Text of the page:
Al Rempel Reviews New Poetry for EVENT 50/3

Al Rempel Reviews:

Susan McCaslin, Heart Work, Ekstasis Editions, 2020
Barbara Nickel, Essential Tremor, Caitlin Press, 2021
Louise B. Halfe (Sky Dancer), awâsis—kinky and dishevelled, Brick Books, 2021

The religious tradition I was born into tended to sharply divide spirit and body. In its most crass expression, the body was bad, but the spirit was good. Poetry wouldn’t have it. Starting with William Blake and threading all the way through Lisa Robertson’s Debbie: An Epic and beyond, poetry has patched up this division, extending tendrils of spirit out from the body into the world. The three poets here explore their spirituality through the body in uniquely different ways: McCaslin begins with the heart, Nickel with the nervous system and Halfe with her awâsis, the inner adult child within.

In Heart Work, McCaslin looks through four windows of the heart: the writing of Saint Hildegard and related artwork; the letters of John Keats; the 2017 fires in Cariboo, British Columbia (accompanied by photographs taken by her husband); and the COVID-19 pandemic. Each window reveals a different facet of McCaslin’s spiritual reflections, which are ‘heart arts;/pure acts of the educated heart.’ The mystics see beyond the visible; the heart can know more than the brain. Through meditations of the heart, McCaslin sees trees become mandalas, and mandalas flower into trees, both with the power to break open barriers and reveal the connections between all things:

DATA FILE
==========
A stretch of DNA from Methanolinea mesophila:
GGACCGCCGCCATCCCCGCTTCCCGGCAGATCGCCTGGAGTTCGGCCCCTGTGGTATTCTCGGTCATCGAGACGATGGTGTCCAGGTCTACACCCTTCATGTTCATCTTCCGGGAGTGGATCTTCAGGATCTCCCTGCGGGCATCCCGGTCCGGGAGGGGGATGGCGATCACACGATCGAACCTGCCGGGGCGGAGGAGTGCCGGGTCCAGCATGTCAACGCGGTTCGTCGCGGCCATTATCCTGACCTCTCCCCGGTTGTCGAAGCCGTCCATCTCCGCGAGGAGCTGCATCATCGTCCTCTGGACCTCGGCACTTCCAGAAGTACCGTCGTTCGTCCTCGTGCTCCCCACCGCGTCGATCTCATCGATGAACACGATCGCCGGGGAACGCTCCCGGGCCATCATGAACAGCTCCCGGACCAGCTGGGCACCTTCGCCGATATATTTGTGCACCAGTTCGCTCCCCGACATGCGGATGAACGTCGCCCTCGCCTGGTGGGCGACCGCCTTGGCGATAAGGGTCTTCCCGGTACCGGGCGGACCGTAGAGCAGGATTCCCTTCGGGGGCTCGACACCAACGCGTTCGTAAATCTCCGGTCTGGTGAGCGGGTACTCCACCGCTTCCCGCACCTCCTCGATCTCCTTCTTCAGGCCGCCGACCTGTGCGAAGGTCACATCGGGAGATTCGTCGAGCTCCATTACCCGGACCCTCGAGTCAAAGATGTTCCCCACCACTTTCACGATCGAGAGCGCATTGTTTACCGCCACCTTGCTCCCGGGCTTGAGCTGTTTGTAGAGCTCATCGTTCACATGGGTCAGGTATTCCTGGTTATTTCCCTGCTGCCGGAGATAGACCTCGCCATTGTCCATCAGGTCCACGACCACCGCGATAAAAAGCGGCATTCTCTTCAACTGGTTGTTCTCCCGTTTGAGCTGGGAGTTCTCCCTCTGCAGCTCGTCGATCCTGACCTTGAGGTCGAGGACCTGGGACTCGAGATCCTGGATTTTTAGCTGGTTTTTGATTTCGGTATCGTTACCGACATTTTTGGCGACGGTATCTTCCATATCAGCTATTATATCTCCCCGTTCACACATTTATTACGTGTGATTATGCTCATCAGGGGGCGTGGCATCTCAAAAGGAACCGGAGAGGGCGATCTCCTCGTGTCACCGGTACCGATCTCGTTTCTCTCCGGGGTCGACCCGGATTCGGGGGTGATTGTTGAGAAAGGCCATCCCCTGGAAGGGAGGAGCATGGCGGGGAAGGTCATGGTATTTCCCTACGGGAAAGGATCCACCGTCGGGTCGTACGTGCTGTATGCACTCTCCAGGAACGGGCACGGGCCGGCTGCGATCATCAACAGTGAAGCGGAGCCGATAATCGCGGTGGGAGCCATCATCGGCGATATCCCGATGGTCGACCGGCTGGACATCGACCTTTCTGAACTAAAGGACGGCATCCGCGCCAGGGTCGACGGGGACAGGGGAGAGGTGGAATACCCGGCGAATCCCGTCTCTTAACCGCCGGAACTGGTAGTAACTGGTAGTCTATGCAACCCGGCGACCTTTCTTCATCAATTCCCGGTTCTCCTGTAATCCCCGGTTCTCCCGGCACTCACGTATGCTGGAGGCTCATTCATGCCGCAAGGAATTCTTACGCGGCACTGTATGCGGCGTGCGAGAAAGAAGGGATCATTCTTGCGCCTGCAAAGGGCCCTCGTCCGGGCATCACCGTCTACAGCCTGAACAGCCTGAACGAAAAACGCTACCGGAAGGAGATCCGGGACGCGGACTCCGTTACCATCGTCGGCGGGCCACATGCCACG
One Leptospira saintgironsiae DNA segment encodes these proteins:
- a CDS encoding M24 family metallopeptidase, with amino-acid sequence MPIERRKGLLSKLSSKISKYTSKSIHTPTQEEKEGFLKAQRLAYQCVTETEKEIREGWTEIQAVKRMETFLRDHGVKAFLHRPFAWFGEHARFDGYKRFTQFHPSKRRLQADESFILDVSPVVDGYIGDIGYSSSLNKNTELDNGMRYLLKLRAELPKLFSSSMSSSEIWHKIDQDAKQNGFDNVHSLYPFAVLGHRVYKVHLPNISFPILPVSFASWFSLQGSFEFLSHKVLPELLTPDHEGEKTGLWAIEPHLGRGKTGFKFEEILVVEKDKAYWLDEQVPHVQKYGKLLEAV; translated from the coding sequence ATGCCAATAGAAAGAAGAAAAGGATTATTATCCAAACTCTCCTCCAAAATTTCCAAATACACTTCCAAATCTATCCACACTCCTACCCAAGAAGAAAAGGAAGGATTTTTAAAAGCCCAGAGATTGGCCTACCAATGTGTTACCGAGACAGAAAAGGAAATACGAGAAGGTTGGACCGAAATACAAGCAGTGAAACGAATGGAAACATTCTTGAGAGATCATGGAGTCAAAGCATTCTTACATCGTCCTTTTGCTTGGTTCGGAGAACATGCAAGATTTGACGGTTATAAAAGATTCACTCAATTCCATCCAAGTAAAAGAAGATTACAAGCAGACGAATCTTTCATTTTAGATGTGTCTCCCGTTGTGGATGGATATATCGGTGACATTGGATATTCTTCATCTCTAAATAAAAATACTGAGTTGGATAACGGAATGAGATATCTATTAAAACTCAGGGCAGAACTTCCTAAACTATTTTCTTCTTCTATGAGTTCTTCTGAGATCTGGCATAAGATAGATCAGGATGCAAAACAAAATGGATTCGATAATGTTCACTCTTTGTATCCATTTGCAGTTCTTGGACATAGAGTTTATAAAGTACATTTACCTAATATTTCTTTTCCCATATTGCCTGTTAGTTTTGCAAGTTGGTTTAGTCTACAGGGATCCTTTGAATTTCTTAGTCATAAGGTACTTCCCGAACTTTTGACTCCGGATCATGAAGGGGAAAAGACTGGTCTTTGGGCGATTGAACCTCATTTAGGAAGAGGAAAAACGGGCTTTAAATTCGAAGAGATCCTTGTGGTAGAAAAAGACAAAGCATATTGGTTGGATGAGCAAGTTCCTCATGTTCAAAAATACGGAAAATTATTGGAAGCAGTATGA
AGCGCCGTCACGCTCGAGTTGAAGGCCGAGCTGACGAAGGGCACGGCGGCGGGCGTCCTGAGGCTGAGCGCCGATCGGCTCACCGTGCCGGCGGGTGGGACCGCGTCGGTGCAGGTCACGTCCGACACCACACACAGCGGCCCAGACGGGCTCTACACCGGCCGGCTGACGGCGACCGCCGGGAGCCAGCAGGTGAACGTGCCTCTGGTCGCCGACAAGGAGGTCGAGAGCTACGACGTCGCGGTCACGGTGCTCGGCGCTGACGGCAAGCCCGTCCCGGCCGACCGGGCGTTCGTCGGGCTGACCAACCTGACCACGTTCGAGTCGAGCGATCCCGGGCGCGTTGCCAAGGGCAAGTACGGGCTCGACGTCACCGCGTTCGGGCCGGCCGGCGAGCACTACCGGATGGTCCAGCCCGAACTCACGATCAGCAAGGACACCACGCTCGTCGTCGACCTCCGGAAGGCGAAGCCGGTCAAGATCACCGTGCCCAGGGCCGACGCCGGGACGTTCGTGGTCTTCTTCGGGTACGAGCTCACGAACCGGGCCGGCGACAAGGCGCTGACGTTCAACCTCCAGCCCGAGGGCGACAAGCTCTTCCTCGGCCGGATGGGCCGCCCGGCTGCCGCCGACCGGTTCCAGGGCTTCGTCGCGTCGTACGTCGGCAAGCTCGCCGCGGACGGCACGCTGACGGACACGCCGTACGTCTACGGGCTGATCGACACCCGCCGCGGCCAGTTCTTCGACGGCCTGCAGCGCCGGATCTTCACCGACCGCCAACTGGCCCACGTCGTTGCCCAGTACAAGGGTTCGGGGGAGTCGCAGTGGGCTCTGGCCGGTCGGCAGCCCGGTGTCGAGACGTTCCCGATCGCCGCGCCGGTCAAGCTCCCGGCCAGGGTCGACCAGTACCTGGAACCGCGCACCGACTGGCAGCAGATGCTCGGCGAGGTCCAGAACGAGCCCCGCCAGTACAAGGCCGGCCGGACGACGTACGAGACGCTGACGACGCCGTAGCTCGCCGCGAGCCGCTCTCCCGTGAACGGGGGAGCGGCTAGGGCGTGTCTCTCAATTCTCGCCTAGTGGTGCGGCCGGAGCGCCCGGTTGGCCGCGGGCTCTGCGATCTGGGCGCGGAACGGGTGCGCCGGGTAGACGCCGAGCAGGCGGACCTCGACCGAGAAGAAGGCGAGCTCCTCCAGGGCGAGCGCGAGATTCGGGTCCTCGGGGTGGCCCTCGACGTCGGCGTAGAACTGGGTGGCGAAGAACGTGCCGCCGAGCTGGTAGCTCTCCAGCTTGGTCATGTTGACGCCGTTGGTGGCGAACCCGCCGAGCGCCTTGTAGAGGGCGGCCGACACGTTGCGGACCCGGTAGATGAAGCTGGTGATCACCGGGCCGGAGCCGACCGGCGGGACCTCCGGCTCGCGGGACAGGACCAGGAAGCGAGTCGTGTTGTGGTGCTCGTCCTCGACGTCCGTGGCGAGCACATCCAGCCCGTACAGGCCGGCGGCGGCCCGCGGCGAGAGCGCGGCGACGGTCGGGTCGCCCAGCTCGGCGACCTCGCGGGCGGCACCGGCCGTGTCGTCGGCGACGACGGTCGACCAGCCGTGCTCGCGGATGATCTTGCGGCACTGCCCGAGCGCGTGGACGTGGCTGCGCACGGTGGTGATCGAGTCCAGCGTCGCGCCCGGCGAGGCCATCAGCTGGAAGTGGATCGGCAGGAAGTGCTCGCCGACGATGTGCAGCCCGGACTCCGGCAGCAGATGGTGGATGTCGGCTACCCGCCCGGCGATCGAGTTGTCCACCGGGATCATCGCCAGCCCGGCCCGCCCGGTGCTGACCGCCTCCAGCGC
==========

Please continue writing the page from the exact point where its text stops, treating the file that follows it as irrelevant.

New science says trees
patient sustainers have hearts…

‘If planting a single tree could help
could cutting fewer planting more

open us again to planetary breathing?’

McCaslin’s mystic vision extends into the next three sections. In ‘Negative Capability Suite,’ each poem springboards off an excerpt from one of Keats’s letters. Echoing Blake’s doors of perception, McCaslin writes:

 you could imagine no heaven
other than one of heightened perception
not less than what we touch, taste, smell, see, hear
but more...

Given that McCaslin created the Han Shan Poetry Project, a successful initiative to protect a rainforest near the Fraser River, she must have been devastated by the Cariboo fires of 2017, which destroyed large sections of forest and barely spared her family cabin. Despite this, McCaslin’s large, mystic vision finds beauty even in the fires’ aftermath, while still acknowledging the pain she feels: